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City of Tempe Council evaluates preschool program's effectiveness and its longer-term effect on lower-income communities

Based on the findings of the National Opinion Research Center at the University of Chicago, the city council will move forward with revising and developing the program to help support all aspects of the Tempe community and uplift low-income families. 

NORC gives trustworthy and nonpartisan information and analysis, according to the website, delivered a presentation on Feb. 8, 2024, at the City of Tempe's work study session. Aiming to give the members essential findings and insights about the "Independent Evaluation of Tempe Preschool Resource Expansion (PRE)," which examined how teachers and families experience the program and its effects on students. The evaluation was funded by the Helios Education Foundation and carried out by NORC at the University of Chicago. 

In March 2017, the Tempe City Council created a two-year pilot preschool initiative catering to economically disadvantaged families of three- and four-year-old children. The aim was to gather ample data to showcase the impact of high-quality preschool education on children's kindergarten readiness, according to the memorandum issue review

“Tempe PRE was developed and designed to be a high-quality preschool program that will create more opportunities for children in Tempe,” said Marc Hernandez, a developmental psychologist with expertise in cognitive development and early childhood and elementary education.

Stacy Loewe, a trained developmental psychologist and a principal research scientist, showcased the research findings. According to Loewe, students enrolled in the program score higher and learn faster than their peers. Emotional regulation is a key element that children develop when they are a part of the program. They are learning “how to manage their emotions in the classroom,” a skill that will benefit them beyond the classroom that not many have said Loewe. 

The Tempe-sponsored preschool program was not only intended to help children academically, socially, and emotionally but “also … designed to provide opportunities for families so that parents can achieve greater outcomes for themselves,” said Hernandez.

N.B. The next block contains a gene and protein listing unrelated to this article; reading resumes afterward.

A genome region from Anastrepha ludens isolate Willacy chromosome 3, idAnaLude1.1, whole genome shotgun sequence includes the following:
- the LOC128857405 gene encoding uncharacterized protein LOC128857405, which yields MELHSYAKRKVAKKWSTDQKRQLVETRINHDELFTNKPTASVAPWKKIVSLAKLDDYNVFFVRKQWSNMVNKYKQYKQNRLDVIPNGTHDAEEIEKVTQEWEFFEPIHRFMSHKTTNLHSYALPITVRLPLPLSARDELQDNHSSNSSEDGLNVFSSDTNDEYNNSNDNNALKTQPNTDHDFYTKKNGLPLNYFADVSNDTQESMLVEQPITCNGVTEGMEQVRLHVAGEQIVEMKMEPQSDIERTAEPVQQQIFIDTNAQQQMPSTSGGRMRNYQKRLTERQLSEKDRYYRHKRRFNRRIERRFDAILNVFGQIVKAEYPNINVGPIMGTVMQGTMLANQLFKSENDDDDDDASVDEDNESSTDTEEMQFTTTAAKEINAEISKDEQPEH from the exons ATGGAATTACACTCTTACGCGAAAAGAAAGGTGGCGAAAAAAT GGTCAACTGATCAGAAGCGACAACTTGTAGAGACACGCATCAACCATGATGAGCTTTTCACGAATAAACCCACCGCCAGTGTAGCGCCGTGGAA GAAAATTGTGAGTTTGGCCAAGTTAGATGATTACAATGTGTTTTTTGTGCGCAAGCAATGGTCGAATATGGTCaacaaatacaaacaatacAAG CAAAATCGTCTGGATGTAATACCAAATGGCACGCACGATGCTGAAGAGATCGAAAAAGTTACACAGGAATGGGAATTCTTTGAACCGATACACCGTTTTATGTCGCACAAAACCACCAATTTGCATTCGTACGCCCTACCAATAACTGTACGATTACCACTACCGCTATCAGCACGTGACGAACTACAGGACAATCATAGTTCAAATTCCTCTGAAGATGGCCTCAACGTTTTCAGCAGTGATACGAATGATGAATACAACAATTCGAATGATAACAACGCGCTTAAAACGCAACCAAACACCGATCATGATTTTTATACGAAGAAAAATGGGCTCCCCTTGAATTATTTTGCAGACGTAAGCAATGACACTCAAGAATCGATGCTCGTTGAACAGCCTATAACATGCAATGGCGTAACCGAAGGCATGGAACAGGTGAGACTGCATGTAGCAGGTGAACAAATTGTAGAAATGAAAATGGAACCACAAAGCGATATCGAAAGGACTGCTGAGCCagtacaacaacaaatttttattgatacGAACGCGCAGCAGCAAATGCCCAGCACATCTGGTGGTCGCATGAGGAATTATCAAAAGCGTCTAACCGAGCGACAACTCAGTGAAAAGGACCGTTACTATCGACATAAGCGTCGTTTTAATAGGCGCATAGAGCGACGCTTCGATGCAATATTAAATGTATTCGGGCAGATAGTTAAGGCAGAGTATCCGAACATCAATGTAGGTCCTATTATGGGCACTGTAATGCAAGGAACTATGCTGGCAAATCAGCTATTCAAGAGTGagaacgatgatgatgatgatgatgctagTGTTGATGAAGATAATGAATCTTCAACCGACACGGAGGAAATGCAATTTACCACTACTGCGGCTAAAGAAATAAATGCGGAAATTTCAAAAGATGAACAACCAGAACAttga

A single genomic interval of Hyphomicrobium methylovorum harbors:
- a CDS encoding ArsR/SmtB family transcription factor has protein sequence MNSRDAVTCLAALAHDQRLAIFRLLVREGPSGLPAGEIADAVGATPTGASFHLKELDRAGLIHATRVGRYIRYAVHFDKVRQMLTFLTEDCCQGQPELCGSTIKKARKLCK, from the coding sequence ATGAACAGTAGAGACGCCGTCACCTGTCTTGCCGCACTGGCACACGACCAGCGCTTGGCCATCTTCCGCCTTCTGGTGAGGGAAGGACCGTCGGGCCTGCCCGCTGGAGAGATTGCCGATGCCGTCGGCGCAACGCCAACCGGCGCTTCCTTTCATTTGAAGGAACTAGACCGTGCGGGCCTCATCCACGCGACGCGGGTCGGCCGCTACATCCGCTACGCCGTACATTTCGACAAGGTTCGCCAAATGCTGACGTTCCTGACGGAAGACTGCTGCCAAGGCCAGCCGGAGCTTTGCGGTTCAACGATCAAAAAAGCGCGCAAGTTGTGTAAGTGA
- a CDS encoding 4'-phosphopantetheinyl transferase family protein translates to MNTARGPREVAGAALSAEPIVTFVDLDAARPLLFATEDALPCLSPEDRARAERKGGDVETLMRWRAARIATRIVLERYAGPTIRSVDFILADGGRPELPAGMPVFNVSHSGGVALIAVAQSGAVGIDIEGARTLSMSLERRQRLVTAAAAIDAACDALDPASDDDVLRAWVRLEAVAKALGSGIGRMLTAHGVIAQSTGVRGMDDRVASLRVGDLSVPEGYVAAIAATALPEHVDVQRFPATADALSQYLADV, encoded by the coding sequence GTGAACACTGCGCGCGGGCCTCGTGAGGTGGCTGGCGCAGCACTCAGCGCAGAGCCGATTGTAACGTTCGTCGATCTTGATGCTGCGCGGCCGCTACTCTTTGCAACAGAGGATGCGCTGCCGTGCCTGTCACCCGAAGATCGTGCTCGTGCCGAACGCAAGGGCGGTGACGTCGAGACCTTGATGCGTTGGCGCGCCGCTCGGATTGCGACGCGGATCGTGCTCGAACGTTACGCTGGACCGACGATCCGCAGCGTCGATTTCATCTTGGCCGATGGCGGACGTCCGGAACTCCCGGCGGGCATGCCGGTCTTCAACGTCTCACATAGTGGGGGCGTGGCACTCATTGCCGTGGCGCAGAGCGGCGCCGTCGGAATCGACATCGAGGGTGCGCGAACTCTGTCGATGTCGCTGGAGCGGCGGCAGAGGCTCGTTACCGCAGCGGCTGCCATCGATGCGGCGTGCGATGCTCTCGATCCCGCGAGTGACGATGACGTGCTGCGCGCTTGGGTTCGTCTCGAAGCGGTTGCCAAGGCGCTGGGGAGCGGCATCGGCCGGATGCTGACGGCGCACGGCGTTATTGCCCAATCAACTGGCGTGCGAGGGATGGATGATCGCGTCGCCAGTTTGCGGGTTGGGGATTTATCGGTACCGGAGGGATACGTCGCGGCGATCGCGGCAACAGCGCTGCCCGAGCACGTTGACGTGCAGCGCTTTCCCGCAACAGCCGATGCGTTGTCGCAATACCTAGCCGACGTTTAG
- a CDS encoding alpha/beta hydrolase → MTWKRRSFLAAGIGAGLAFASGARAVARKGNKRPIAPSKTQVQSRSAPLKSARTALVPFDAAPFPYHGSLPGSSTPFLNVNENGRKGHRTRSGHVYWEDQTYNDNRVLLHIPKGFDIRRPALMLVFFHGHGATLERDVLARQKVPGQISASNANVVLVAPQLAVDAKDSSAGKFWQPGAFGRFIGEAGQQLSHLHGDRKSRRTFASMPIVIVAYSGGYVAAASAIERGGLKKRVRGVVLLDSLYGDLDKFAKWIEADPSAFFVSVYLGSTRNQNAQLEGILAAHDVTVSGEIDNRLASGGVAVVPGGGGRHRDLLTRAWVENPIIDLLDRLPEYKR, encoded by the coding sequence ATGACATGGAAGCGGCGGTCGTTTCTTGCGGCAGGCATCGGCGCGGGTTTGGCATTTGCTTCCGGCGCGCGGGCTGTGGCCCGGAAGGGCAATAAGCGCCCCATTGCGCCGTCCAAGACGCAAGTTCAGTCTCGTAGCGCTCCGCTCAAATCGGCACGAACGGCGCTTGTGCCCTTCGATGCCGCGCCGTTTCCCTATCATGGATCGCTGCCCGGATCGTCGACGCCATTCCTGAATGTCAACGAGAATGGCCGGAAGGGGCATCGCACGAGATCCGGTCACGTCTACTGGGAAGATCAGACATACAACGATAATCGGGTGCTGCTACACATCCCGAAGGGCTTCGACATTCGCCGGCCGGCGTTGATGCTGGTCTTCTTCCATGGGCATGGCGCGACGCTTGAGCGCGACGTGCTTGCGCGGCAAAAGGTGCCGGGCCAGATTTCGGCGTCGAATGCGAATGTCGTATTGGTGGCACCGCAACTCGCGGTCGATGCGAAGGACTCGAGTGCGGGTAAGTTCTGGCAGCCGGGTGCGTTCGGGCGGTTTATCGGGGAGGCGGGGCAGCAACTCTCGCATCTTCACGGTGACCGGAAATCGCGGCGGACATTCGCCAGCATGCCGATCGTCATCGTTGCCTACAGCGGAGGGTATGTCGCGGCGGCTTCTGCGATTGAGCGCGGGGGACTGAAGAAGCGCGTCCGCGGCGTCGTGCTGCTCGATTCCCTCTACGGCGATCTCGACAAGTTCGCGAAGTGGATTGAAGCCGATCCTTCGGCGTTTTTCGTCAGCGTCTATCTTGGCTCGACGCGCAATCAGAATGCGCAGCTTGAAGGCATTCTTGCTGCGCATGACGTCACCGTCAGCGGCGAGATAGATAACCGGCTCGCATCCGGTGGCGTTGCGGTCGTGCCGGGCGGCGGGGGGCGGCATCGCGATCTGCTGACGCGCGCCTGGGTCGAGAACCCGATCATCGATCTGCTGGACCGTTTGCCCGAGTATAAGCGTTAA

After the presentation, councilmember Bredetta Hodge, District 4, proposed the idea of breaking down the findings by demographics because the reality is doing so will show that “our native American or African American or Hispanic kids they are always at the bottom,” said councilmember Hodge, only then can the program create a more significant change at a larger scale. 

Hodge said tackling most of the issues that lie with students from low-income and minority families starts at the preschool level. 

According to Loewe, the only children included in the study were those whose family incomes below a particular level. Focusing on the families who exhibit the need to identify the program's growth and impact properly was necessary to leave out the children whose families could afford to pay the tuition in full. 

Councilmember Joel Navarro, District 4, was a part of developing the program in 2017, and according to Councilmember Navarro, programs like Tempe PRE help will have a ripple effect within the community. Helping with issues such as homelessness, drug addiction, and student life success. The program has been created in a way to ensure not only the success of the student but also the success of the parent, allowing parents time to get their General Education Department. “The health behind that is huge,” said Navarro. 

According to Navarro, the program is meant to create an atmosphere where they can prosper and grow at school and at home. 

“Education is just the tip of the iceberg as far as the community's benefits go. The parents are able to work more hours and go back to school, and every aspect of this program uplifts those in the city who need it the most,” said councilmember Randy Keating, District 4.

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